Wednesday, 13 November 2013

Fiji featured in Adopt a Negotiator Project

He was awarded a fellowship to be part of a team that tracks the negotiations aiming to translate the process so that it is understandable.

As explained on their Adopt-a-Negotiator website:
"One of the reasons engagement in global negotiations is so hard is because they are complex, dry, and full of language that no one outside the system can understand. That's where we come in.

As a group of independent young people writing from our own perspectives, we give you a raw take on who is doing what in this effort. We tell it like it is, with all the emotion that comes with failure or with progress. We bring a human element to a too soulless process."

The Adopt a Negotiator project is supported by the Global Campaign for Climate Action with updates from the Negotiation trackers shared through social media sites at regular intervals.

Krishneil Narayan1L - R:  Krishneil Narayan with Sai Navoti of the Fiji Delegation

While at the 19th Conference of the Parties to the United Nations Convention on Climate Change (UNFCCC COP 19) Krishneil will be following the work of the Fiji delegation. Fiji plays an important role at this conference as the Chair of the G77, a negotiating bloc of over 130 nations.

"I was really delighted to be selected for this fellowship, I have worked with the Adopt a Negotiator trackers in the past and have found them to be inspiring," said Narayan.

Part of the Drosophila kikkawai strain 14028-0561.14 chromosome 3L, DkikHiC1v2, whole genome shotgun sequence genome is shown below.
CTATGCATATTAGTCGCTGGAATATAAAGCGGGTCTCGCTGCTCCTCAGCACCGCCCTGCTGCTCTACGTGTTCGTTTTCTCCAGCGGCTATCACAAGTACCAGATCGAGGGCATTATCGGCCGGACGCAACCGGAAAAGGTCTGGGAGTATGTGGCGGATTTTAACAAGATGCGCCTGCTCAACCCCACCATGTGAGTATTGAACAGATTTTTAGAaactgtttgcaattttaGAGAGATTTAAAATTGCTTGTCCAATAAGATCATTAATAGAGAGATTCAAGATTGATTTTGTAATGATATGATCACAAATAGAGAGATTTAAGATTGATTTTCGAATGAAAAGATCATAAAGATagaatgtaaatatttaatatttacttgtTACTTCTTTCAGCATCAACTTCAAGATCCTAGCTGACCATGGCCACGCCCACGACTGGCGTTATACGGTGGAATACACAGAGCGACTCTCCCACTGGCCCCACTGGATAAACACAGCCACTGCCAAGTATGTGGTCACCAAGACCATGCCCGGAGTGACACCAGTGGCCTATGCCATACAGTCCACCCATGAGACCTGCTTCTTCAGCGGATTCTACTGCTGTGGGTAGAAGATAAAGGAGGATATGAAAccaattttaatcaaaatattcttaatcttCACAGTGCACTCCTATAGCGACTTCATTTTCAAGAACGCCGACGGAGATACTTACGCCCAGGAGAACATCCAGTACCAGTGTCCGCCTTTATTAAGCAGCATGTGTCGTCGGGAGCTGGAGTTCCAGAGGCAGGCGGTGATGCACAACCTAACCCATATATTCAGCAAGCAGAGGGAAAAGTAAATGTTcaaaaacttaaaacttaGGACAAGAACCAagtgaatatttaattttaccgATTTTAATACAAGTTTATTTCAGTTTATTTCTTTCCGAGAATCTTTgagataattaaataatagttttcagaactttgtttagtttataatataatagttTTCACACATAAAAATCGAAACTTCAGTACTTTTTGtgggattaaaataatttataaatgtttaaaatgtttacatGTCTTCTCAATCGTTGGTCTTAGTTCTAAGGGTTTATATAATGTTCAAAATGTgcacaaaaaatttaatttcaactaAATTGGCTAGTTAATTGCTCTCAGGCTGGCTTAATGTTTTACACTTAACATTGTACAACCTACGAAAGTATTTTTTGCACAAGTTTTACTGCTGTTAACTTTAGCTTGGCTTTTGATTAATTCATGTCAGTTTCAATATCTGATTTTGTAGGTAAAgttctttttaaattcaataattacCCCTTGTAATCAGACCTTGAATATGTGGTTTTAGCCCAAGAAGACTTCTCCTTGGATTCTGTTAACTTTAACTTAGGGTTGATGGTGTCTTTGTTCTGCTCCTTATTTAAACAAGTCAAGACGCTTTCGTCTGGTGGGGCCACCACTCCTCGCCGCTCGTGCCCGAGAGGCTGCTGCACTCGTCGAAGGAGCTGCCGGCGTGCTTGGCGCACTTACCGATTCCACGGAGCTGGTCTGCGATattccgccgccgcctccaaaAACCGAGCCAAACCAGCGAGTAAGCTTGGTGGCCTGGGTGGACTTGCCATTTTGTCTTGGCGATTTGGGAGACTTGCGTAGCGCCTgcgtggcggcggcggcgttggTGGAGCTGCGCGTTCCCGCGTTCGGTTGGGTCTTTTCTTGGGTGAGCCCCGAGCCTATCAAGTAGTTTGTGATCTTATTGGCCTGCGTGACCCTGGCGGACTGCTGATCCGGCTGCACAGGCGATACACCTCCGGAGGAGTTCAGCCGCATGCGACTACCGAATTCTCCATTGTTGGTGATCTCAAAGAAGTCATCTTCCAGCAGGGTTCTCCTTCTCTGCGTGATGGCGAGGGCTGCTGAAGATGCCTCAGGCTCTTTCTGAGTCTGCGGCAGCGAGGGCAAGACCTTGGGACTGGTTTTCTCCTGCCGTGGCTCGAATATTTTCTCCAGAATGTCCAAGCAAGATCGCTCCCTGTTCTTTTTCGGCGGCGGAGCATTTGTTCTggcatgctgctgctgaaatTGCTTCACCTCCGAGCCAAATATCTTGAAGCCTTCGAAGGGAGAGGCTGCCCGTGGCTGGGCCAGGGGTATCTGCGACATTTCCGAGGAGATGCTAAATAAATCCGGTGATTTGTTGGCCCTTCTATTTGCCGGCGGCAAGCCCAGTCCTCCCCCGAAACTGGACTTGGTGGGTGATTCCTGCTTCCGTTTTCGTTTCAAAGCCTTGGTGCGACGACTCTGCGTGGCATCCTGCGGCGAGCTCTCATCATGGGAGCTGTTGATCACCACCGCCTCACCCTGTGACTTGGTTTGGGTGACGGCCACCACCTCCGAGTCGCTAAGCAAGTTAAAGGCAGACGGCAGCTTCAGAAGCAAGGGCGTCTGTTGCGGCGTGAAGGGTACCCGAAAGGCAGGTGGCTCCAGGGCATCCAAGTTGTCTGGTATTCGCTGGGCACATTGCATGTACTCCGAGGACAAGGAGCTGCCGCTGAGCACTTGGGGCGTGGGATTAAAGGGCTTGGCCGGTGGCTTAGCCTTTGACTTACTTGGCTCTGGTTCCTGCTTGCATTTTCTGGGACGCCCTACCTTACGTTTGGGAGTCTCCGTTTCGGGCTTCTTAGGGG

"We basically track the negotiations and negotiators and write about the process in a way that those outside of the conference venue can understand why these negotiations happen and how it relates to their daily lives. As much as possible we try to give the negotiations a human face."

Narayan is no stranger to the UN Climate negotiations.

He first attended the 15th Conference of the Parties in Copenhagen four years ago as one of the Pacific youth delegates that were part of the Project Survival activity.

Since then Narayan has remained an advocate in the campaign against climate change through Project Survival Pacific.

"The Pacific islands are one of the least represented groups at the UN Climate conference and it's very difficult to navigate through this huge negotiation process with such a small group of people. My aim is to engage more young people through Project Survival Pacific as these negotiations are all about the people back at home."

For the UNFCCC COP 19,  the 12 trackers are from all four corners of the globe; India, Philippines, New Zealand, Kenya, Nigeria, Fiji, Poland, Ukraine, Brazil, Middle East and North Africa region, Peru and China.

Read more about their perspectives of the UN climate talks in Warsaw Poland.

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